Smoke & Mirrors

AREA | Posted 23 March 2010 6:06:14 pm

Table of contents

  1. Summary
  2. The Challenge
  3. The Solution
  4. The Results


  1. Autodesk Flame Premium
  2. Autodesk Maya
  3. Autodesk Softimage
  4. Autodesk Flare


  1. Film & VFX


Smoke & Mirrors New York uses Autodesk Flare software and other Autodesk products to bring the Beatles’ "Abbey Road" album cover to life.

Image courtesy of Smoke & Mirrors.


When we hear that something was done with “smoke and mirrors,” we think of illusion—a spectacle that’s downright incredible. Smoke & Mirrors New York (SMNY) lived up to its name when its visual effects team re-created the classic Beatles’ “Abbey Road” album cover, and then brought that moment to life for a 30- and 60-second spot promoting a new MTV video game, The Beatles Rockband.

While it looks as if this fantasy was captured on film, the reality is that SMNY—the New York-based studios of famed visual effects house Smoke & Mirrors in the UK—created this illusion using Autodesk® Flame® visual effects and compositing software; Autodesk® Smoke® software for editing; and Autodesk® Softimage® software and Autodesk® Maya® software for 3D animation. Their Autodesk pipelines have further expanded with the addition of Autodesk® Flare™ software. A creative companion software to Flame, Flare enables facilities to take on more projects, develop creative talent, and build a more efficient workflow.

Both of The Beatles Rockband spots re-create the moment the Beatles—John, Paul, George, and Ringo—walk single file across the striped crosswalk of London’s Abbey Road. Cut to the song “Come Together” from “Abbey Road,” the Beatles stop in the middle of the street and begin interacting with people who show up.

The crowd, which now stretches up the sidewalk and beyond, crosses the road behind the Beatles to the music’s beat. At the end, the steady stream of people speeds up into streaks of light that resolve into the tag promoting the game.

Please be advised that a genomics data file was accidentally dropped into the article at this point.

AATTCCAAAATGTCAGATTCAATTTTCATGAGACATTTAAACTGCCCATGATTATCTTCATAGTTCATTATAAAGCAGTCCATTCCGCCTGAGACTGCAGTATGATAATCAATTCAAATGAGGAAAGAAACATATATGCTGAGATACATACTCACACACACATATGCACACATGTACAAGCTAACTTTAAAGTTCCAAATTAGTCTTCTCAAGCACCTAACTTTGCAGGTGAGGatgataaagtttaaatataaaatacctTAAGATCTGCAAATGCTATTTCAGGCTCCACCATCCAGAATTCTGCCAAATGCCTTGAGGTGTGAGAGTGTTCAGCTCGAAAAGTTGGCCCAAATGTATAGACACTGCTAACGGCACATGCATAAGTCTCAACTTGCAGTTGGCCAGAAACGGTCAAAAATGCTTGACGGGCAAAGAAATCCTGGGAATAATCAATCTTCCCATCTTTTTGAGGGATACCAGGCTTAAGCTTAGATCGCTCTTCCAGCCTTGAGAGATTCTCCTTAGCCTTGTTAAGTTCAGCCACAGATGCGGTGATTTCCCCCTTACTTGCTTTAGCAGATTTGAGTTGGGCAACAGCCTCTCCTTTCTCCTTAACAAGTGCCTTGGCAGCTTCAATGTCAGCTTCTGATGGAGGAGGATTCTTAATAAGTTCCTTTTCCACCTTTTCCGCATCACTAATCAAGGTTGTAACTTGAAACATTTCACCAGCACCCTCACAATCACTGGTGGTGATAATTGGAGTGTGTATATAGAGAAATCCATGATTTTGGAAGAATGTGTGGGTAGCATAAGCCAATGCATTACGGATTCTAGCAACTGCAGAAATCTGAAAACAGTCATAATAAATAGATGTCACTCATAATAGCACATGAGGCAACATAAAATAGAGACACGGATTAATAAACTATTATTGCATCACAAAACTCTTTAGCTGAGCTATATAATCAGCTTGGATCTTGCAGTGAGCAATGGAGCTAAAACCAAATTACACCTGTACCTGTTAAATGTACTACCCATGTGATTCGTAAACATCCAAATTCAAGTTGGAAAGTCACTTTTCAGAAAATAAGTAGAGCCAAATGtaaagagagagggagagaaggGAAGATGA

The SMNY creative team including Nic Seresin, lead visual effects/Flame artist and visual effects supervisor; Senior Flame artist Phil Akka; CD Sean Broughton; Chief Engineer Simon Hester; and Flame artists Stephanie Isaacson and Sam Caine, spent an intense 5 weeks developing, compositing, and finishing the ads, the latter of which had more shots but the same storyline.

This project marks the first time Flare was ever used on set during a shoot. Flare software was loaded onto a Hewlett-Packard laptop with AJA video IO and graphics boards and used to evaluate each take to determine if the effects they wanted to create would work.

Image courtesy of Smoke & Mirrors.

The Challenge

Since there was no film or video shot when the historic Abbey Road photo was taken, SMNY had to create its full motion elements from scratch. The plan was to have 4 body doubles—dressed identically to the Abbey Road Beatles—walk like the Beatles did on the cover photo.

A blue screen set was built on the Universal lot in Los Angeles, featuring a partial view of Abbey Road, like the striped crosswalk, dotted lined street, a taxi, and some trees. Seresin and other SMNY artists then did “head reps,” placing the heads of the Beatles—taken from 16mm archival film—onto the body doubles’ bodies and tracking the camera moves.

Since the 16mm film had been shot at different points in the Beatles’ careers, it was difficult to find usable shots where they looked the way they did on the cover, so intensive visual effects were needed to make the effects work.

For example, there was no archive footage available of George and John sporting the same shoulder length hair, heavy beards, and mustaches as on the cover. There was also no archive footage available of Paul with the same clean-shaven, short hairstyle from the cover, either.